By Matthew Keck —

The University of Louisville Athletic Association can finally close the Rick Pitino chapter after almost two years in court.

“It’s a terrific day to get this behind us, and I’m sure the other side feels the same,” said Vince Tyra, U of L athletic director.

The ULAA board of trustees approved a settlement between the two parties on Sept. 18. The settlement comes eight days after both sides met for nine hours at the Louisville federal courthouse discussing the matter.

As part of the settlement Pitino will receive no money from U of L, but his personnel file will be changed to reflect that his employment ended in resignation. Both sides have agreed to dismiss their claims they filed against each other back in 2017.

U of L and Pitino issued a joint statement accompanying the announcement:

“For 17 years, Coach Pitino ran a program that combined excellence on the court with a commitment to the program’s student athletes, their academic achievement, and their futures in and out of basketball. Nevertheless, there were NCAA infractions during his term which led to serious consequences for the University. Although these infractions may not have occurred at Coach Pitino’s direction or with his knowledge, the problems leading to the NCAA infractions happened under his leadership. We thank Coach Pitino for his years of service to the University of Louisville basketball program and wish him well.”

U of L fired Pitino on Oct. 16, 2017, for just cause, negative press, contract violations and lack of supervision and compliance. This came shortly after Pitino and his staff were involved in a national recruiting scandal that is still being investigated by NCAA.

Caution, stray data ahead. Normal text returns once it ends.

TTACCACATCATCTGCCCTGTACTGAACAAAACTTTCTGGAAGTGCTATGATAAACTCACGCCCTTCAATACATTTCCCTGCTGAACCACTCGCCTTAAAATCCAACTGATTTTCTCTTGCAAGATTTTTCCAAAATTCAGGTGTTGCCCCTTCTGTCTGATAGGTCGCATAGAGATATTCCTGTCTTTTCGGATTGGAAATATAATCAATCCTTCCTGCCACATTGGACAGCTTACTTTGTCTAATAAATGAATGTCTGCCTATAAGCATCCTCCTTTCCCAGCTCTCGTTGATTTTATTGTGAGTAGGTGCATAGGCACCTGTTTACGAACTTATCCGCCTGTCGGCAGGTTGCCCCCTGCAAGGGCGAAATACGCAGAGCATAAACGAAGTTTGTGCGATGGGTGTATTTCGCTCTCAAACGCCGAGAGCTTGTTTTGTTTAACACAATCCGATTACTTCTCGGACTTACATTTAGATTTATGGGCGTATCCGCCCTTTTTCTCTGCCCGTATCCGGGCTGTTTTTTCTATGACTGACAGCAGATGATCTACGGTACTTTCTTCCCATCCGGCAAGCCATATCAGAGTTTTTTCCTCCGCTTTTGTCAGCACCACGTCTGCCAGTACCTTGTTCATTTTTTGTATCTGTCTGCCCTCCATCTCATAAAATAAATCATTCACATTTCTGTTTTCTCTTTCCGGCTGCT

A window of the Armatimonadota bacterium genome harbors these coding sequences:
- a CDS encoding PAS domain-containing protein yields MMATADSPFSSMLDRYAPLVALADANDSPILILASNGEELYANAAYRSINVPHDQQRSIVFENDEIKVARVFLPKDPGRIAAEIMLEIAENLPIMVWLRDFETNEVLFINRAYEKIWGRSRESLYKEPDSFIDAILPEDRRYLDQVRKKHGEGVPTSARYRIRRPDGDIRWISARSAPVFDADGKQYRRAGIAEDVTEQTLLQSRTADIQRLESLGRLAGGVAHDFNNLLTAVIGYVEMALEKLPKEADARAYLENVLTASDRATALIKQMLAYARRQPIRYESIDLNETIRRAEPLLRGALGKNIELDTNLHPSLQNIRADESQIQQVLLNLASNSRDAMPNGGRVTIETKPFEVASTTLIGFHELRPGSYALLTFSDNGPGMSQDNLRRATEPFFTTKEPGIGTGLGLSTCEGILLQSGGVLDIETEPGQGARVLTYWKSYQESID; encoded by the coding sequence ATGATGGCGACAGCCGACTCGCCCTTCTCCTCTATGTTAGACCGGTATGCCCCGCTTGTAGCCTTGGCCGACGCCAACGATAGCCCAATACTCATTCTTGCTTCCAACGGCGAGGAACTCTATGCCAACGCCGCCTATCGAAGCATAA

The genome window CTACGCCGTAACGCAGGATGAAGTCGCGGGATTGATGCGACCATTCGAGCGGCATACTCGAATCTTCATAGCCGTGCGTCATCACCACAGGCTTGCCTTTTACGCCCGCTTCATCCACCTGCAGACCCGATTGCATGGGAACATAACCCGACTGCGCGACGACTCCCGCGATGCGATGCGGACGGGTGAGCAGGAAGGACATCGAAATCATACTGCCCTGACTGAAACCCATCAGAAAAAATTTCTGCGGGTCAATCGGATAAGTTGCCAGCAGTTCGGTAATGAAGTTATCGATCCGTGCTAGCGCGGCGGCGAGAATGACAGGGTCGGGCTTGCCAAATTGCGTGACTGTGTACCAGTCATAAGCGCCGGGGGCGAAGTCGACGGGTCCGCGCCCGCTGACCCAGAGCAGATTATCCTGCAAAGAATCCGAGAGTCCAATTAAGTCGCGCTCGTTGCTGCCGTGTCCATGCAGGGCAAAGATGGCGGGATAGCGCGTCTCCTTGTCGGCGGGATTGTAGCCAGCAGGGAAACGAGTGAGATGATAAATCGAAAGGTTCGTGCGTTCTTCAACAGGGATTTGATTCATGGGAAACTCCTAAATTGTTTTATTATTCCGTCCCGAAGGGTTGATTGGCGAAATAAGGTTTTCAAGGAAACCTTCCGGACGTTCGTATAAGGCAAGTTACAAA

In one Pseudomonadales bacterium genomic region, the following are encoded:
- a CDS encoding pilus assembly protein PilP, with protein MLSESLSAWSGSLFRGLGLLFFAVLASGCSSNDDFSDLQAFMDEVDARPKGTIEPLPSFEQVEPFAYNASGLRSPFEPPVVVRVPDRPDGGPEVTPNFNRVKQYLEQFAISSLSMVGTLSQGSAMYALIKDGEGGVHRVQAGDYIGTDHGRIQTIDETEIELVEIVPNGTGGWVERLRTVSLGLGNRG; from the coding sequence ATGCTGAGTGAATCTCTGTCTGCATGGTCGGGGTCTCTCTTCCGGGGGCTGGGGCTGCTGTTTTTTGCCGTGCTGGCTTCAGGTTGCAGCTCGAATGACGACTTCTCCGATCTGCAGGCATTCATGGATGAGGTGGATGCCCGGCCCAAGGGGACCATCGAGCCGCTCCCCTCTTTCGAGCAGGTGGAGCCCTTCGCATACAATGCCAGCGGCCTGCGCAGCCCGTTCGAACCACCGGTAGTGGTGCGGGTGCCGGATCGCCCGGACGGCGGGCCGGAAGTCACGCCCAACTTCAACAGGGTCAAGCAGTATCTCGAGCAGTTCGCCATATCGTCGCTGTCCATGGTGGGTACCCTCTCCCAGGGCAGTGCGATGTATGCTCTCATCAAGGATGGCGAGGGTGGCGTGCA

Pitino filed his lawsuit on Nov. 30, 2017, seeking almost $40 million from the university. He cited that he was still owed the salary remaining on his contract that was set to expire in June 2026 and that U of L had no right to fire him because he was unaware of the escort scandal that happened in 2013.

This argument failed to hold up with NCAA’s findings that Pitino failed to monitor his program, thus he was in violation of his 2015 contract.

On Dec. 13, 2017, U of L countersued Pitino for monetary damages incurring from the vacation of NCAA games, including the 2013 Final Four and National Championship appearances. U of L was seeking to receive any bonuses or compensation wrongly paid to Pitino for his NCAA appearances.

Pitino made six NCAA Elite Eight and three Final Four appearances in his 17 seasons with U of L. After the escort scandal U of L was forced to vacate 123 wins along with their 2012 Final Four and 2013 National Championship banners.

“Rick accomplished a lot here as head coach and our record books do show that,” Tyra said. “And although there will be asterisks there at times, he’s done quite a bit. So I don’t know if I would say we’ve washed our hands of Rick Pitino.”

Tyra said that this settlement has no impact on the NCAA’s current investigation with the university.

U of L and Pitino ultimately came to this agreement to avoid expenses and uncertainty litigation. In their agreement it states that neither party admits to liability or unlawful conduct during this litigation.

“We were solid in our stance from the beginning that this was zero liability for us,” Tyra said. “I think it was a terrific outcome for the university.”

This settlement will not be official until the federal judge overseeing the case approves the terms of it.

File Photo // The Louisville Cardinal